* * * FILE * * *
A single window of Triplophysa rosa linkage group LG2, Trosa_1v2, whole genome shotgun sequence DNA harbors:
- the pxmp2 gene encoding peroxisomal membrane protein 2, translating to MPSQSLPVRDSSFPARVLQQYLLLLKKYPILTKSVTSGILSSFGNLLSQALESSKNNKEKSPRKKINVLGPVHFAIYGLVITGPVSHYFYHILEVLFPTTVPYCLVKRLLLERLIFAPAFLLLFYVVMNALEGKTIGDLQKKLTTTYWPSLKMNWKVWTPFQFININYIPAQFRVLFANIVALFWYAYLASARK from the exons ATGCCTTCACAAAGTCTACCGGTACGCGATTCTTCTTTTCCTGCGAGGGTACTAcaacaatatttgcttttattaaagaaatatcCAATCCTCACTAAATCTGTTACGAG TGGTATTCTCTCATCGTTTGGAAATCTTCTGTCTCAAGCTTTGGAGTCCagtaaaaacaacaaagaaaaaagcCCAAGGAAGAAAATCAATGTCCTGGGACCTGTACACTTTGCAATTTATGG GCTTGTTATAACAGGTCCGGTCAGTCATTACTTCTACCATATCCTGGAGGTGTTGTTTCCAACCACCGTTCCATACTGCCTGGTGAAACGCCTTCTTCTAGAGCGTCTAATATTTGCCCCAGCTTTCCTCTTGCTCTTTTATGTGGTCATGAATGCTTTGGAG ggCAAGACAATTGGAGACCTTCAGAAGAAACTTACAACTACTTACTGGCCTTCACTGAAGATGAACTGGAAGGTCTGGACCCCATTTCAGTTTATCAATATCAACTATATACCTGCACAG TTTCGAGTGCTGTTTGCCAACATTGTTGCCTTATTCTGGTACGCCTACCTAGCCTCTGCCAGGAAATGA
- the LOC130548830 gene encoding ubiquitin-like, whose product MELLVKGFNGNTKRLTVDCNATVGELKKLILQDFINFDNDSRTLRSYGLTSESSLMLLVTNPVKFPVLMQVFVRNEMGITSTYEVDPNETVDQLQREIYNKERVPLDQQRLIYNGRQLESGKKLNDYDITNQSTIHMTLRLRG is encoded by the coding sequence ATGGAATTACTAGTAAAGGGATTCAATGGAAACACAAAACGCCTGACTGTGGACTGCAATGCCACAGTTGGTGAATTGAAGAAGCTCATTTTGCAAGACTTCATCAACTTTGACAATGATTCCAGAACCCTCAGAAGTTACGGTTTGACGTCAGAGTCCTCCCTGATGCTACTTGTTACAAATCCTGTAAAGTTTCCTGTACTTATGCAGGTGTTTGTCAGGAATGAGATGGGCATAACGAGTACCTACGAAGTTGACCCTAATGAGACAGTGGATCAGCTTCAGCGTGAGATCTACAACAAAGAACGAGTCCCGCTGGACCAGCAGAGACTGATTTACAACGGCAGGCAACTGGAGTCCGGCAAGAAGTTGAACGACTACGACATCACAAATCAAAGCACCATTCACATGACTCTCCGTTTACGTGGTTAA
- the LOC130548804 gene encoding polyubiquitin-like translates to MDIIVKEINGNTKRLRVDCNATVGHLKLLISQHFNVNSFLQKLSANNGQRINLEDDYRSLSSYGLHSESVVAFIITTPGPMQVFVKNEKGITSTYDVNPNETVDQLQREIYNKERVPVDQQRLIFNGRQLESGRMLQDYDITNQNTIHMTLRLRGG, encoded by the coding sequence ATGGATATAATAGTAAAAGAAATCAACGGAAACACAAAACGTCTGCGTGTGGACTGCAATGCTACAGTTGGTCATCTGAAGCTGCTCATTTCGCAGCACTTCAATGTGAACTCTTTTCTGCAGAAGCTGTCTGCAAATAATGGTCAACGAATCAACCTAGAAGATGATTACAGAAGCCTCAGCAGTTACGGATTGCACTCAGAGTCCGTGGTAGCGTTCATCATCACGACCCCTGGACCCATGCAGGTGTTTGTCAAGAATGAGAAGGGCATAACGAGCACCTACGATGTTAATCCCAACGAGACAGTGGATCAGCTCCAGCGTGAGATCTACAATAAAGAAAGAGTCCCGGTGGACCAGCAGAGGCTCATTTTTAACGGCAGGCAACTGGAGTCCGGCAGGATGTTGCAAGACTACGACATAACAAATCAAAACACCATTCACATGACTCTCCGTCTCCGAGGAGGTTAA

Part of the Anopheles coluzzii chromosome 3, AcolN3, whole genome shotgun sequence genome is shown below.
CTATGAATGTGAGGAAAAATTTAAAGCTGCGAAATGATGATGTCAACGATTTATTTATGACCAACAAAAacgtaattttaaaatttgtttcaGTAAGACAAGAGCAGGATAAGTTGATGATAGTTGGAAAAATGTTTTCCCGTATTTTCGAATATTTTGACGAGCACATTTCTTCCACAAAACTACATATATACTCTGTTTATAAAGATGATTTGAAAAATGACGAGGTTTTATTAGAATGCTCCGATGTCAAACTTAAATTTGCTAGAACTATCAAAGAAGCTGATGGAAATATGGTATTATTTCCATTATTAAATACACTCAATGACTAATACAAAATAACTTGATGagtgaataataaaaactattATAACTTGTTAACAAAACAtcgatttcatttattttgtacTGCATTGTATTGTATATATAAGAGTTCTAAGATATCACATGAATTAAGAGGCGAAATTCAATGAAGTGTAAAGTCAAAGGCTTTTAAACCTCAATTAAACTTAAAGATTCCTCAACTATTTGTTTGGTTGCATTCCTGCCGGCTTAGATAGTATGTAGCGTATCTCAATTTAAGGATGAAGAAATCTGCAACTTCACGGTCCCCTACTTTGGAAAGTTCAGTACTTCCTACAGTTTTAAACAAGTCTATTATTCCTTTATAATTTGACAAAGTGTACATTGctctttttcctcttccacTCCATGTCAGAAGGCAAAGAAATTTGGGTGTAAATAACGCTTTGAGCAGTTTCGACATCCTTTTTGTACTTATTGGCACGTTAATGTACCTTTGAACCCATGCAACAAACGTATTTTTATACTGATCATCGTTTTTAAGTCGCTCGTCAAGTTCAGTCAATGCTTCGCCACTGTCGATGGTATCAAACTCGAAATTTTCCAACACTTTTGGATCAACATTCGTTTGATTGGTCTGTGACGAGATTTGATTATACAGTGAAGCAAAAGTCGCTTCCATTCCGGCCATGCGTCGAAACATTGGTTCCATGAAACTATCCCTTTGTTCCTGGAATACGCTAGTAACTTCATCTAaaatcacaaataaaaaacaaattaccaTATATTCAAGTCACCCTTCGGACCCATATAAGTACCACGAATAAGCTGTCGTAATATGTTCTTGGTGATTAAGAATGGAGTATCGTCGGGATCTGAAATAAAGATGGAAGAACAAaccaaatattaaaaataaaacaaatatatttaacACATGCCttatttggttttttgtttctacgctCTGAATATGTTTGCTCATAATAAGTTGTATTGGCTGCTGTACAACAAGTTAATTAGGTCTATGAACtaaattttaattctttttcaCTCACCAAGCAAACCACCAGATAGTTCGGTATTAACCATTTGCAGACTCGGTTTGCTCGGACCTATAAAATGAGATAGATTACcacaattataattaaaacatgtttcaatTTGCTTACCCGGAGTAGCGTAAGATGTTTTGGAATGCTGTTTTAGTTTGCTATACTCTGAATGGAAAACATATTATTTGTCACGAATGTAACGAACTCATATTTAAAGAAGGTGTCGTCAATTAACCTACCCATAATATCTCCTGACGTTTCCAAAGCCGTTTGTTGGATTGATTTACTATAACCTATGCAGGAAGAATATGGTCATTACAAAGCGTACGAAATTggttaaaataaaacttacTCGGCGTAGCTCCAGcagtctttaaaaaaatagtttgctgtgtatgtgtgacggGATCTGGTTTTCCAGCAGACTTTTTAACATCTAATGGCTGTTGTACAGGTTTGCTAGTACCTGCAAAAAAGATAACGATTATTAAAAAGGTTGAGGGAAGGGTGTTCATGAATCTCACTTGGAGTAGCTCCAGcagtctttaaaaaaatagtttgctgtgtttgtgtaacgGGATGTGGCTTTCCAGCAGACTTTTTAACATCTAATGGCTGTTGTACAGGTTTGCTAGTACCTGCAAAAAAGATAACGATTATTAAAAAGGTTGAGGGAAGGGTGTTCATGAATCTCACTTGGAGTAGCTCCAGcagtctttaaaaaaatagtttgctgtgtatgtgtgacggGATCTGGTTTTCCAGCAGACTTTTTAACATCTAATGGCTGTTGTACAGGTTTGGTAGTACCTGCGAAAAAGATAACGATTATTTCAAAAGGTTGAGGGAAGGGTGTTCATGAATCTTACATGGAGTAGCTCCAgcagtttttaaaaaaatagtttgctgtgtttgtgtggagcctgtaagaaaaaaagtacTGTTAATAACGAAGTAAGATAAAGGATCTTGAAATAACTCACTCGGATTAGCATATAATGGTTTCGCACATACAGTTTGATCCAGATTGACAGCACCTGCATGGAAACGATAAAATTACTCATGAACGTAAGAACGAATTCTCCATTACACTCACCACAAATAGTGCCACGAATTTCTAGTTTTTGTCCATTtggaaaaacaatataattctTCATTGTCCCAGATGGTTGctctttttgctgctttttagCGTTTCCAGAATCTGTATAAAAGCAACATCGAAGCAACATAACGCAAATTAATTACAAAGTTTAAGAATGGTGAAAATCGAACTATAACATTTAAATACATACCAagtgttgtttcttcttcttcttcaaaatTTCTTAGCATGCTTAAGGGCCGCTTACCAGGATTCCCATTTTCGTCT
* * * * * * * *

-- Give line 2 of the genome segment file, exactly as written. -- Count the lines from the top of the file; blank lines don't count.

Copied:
- the pxmp2 gene encoding peroxisomal membrane protein 2, translating to MPSQSLPVRDSSFPARVLQQYLLLLKKYPILTKSVTSGILSSFGNLLSQALESSKNNKEKSPRKKINVLGPVHFAIYGLVITGPVSHYFYHILEVLFPTTVPYCLVKRLLLERLIFAPAFLLLFYVVMNALEGKTIGDLQKKLTTTYWPSLKMNWKVWTPFQFININYIPAQFRVLFANIVALFWYAYLASARK from the exons ATGCCTTCACAAAGTCTACCGGTACGCGATTCTTCTTTTCCTGCGAGGGTACTAcaacaatatttgcttttattaaagaaatatcCAATCCTCACTAAATCTGTTACGAG TGGTATTCTCTCATCGTTTGGAAATCTTCTGTCTCAAGCTTTGGAGTCCagtaaaaacaacaaagaaaaaagcCCAAGGAAGAAAATCAATGTCCTGGGACCTGTACACTTTGCAATTTATGG GCTTGTTATAACAGGTCCGGTCAGTCATTACTTCTACCATATCCTGGAGGTGTTGTTTCCAACCACCGTTCCATACTGCCTGGTGAAACGCCTTCTTCTAGAGCGTCTAATATTTGCCCCAGCTTTCCTCTTGCTCTTTTATGTGGTCATGAATGCTTTGGAG ggCAAGACAATTGGAGACCTTCAGAAGAAACTTACAACTACTTACTGGCCTTCACTGAAGATGAACTGGAAGGTCTGGACCCCATTTCAGTTTATCAATATCAACTATATACCTGCACAG TTTCGAGTGCTGTTTGCCAACATTGTTGCCTTATTCTGGTACGCCTACCTAGCCTCTGCCAGGAAATGA